The Advertising Standards Authority is looking into advertisements for the Floki Inu cryptocurrency that were posted on public transportation in London (ASA).
Advertisements for Floki Inu, based on Tesla CEO Elon Musk’s dog, landed on subways and buses. The UK’s advertising regulator, the ASA, claims it is “reviewing a broad body of ads in this sector” to see if they violate the regulations.
According to Floki Inu, the advertisements were “legally cleared.” “These ads also include a clear disclaimer highlighting the volatility of cryptocurrencies,” the company told the Media.
The Floki Inu advertisements, which ran across the capital, attempted to woo investors with the slogan “Missed Doge? Get Floki”
Dogecoin began as a sarcastic joke centered on the Shiba Inu dog from the Doge meme, but it has since grown to have a potential total worth estimated in tens of billions. Some of the anxiety regarding Floki Inu stemmed from the fact that nothing was revealed about who was behind the initiative, and there are few facts on its site.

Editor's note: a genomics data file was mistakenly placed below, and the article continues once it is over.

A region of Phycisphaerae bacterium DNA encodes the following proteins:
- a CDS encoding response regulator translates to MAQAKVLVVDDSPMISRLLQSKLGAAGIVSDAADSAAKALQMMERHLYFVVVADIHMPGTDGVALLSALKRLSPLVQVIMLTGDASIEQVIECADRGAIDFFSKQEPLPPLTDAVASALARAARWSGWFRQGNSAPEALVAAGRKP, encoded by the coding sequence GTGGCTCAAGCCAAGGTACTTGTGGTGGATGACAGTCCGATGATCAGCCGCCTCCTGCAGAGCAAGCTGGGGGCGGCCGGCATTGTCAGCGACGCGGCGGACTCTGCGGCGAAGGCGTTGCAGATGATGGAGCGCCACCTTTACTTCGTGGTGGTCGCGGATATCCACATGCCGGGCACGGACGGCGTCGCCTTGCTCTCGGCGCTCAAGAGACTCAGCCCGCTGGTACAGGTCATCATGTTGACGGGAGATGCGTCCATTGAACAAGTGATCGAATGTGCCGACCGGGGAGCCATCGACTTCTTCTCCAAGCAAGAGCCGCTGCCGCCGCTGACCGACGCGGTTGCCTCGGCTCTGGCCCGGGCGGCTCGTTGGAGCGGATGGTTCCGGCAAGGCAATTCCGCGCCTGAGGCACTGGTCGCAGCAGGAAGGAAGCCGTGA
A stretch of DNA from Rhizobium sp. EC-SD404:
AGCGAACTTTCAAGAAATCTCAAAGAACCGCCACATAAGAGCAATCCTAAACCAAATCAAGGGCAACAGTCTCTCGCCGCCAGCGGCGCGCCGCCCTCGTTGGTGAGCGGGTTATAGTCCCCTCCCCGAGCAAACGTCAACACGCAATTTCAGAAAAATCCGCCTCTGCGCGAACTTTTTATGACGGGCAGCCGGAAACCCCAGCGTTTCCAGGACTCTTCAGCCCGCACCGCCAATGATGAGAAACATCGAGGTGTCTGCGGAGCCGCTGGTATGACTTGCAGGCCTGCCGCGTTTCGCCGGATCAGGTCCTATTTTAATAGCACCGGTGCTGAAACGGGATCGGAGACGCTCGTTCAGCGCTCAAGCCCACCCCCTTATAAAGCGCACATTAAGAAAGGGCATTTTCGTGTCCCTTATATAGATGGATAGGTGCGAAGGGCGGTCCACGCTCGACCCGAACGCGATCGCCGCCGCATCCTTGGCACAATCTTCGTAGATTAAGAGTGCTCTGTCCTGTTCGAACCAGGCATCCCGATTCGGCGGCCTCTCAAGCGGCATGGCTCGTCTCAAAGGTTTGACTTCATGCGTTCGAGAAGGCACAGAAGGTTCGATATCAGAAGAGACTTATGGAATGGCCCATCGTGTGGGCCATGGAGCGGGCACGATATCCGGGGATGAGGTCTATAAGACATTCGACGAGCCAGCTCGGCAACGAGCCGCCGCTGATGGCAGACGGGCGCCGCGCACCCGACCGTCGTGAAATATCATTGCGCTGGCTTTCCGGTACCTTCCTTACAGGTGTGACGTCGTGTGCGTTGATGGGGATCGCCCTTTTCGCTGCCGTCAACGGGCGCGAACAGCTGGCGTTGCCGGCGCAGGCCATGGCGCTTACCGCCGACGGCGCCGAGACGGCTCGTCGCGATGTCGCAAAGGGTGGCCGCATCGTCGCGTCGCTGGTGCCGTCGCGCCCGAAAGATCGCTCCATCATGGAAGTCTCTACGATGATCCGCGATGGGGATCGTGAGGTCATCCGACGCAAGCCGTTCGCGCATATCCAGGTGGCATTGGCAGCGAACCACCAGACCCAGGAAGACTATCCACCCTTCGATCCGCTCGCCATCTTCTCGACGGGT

Our decision not to prominently feature team members on our website is intentional: to make it clear that Floki is the people’s cryptocurrency and a movement focused on themFloki Inu said in response to the BBC
It stated that its “legal entity” was situated in Georgia and that this information was communicated with “strategic partners” throughout know-your-customer inspections.
The Floki Inu commercials are divisive. Despite the fact that the language said that the price of securities could decline and that cryptocurrencies were uncontrolled in the United Kingdom, some legislators believed that the capital’s transportation provider, Transport for London (TfL), really shouldn’t have welcomed them.
According to TfL, there have been no substantial public objections concerning cryptocurrency advertisements. It stated that advertisements must state that bitcoin is uncontrolled and that its value may decline.
So over the summertime, the ASA prohibited a TfL advertisement for the crypto exchange Luno that stated “it’s time to buy” Bitcoin.
The ASA claimed in a statement to the BBC that it was investigating several cryptocurrency advertisements, such as those for Floki Inu, across “various media spaces,” not even just TfL.
Some authorities are worried about the manner in which cryptocurrencies are pushed. In September, Financial Services Authority chairman Charles Randell slammed influencers, blaming them for fostering “delusions of quick riches.”